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Sharks in Mexico: Research and Conservation, Volume 83 in the Advances in Marine Biology series, provides in-depth and up-to-date reviews on all aspects of marine biology that will appeal to postgraduates and researchers in marine biology, fisheries science, ecology, zoology and biological oceanography. New chapters cover The Sharks of Pacific Mexico and their Conservation - Why Should we Care?, Biodiversity and Conservation of Sharks in Pacific Mexico, Shark Ecology, The Role of the Apex Predator and Current Conservation Status, Review of Current Genetic Analyses for Sharks of Pacific Mexico and Conservation Implications, and much more.
1. Introduction: The sharks of Pacific Mexico and their conservation - why should we care?
Shawn Larson and Dayv Lowry
2. Biodiversity and Conservation of sharks in Pacific Mexico
Luz Erandi Saldaña Ruiz
3. Shark ecology, the role of the apex predator and current conservation status
4. Review of current genetic analyses for sharks of Pacific Mexico and conservation implications
5. Fisheries interactions and the challenges of both targeted and non-targeted take in shark conservation
6. The economy of shark conservation: the role of ecotourism and citizen science
7. Conclusion: future challenges to shark conservation in Pacific Mexico
Oscar Sosa-Nishizaki and Felipe Galván-Magaña
Dr. Shawn Larson received her Ph.D. from the University of Washington School of Aquatic and Fishery Science, has been the Curator of Conservation Research at the Seattle Aquarium for 22 years, and has been studying shark biology and ecology for 14 years. Dr. Larson has published over 50 peer-reviewed scientific papers and abstracts on the biology and ecology of marine animals. Dr. Larson has organized and run international shark conservation workshops for over 12 years and is currently a member of the International Union for Conservation of Nature (IUCN) Northeast Pacific Shark Specialist Group tasked with defining the conservation status of all shark species in the northeastern Pacific.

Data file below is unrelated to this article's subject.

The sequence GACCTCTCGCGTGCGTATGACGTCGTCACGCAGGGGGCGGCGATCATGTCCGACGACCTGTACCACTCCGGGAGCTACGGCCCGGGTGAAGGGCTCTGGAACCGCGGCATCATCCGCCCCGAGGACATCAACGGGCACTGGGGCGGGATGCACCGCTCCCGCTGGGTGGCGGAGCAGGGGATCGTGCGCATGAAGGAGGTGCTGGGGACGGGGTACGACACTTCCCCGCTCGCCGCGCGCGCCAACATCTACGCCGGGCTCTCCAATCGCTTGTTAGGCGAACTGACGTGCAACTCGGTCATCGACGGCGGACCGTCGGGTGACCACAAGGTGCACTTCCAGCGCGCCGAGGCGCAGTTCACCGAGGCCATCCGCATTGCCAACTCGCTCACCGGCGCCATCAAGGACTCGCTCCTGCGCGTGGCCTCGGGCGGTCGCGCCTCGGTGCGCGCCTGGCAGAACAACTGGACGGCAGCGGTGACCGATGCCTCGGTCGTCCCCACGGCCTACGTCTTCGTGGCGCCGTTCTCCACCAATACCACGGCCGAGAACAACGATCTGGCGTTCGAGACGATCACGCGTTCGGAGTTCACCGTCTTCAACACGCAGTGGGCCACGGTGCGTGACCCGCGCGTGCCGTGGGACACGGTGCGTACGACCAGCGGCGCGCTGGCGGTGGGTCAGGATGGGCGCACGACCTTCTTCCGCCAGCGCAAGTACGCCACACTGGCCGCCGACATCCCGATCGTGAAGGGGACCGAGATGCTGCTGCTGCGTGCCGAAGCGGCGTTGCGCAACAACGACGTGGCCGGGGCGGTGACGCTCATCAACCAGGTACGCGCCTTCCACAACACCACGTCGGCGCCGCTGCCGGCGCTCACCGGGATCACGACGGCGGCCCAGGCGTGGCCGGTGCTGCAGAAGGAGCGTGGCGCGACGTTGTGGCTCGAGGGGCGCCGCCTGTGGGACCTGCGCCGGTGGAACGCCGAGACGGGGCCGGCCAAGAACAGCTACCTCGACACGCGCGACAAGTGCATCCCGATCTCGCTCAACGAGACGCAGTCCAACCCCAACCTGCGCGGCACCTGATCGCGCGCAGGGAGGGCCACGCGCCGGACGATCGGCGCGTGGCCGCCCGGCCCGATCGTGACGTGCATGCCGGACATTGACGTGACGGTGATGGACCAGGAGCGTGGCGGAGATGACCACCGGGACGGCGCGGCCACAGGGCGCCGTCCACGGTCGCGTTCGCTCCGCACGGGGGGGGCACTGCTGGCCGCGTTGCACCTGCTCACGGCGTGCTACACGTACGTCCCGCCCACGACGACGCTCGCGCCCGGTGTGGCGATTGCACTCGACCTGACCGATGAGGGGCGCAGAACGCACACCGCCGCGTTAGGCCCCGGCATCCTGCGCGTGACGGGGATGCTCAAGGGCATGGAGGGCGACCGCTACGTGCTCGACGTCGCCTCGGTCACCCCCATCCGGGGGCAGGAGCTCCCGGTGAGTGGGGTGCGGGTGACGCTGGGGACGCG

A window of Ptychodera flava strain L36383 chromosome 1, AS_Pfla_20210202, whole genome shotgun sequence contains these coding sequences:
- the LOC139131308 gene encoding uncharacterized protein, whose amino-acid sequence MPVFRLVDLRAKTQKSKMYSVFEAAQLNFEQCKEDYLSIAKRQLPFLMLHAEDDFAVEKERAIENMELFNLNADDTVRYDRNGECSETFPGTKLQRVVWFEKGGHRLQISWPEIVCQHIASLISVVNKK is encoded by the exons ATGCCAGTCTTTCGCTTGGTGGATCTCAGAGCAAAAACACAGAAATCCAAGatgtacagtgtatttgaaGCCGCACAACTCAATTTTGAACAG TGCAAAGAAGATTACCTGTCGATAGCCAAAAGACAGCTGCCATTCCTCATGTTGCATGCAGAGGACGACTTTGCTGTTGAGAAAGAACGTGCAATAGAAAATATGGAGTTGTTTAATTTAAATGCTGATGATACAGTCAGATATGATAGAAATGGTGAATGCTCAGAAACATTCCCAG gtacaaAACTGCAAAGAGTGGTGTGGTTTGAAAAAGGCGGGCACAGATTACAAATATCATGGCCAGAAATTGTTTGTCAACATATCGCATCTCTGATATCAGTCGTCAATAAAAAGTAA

Dr. Dayv Lowry received his Ph.D. from the University of South Florida Department of Integrative Biology, leads the Puget Sound Marine Fish Science Unit at the Washington Department of Fish and Wildlife (WDFW), and has been studying shark ecomorphology and conservation for 17 years. Dr. Lowry has published numerous peer-reviewed scientific manuscripts and government reports on the biology and ecology of marine fishes. Dr. Lowry has organized and run international marine fish research symposia, developed and implemented fishery policies that promote sustainable conservation, and is currently a member of the International Union for Conservation of Nature (IUCN) Northeast Pacific Shark Specialist Group tasked with defining the conservation status of all shark species in the northeastern Pacific. He also serves as the WDFW representative on the North Pacific Fishery Management Council's Scientific and Statistical Committee.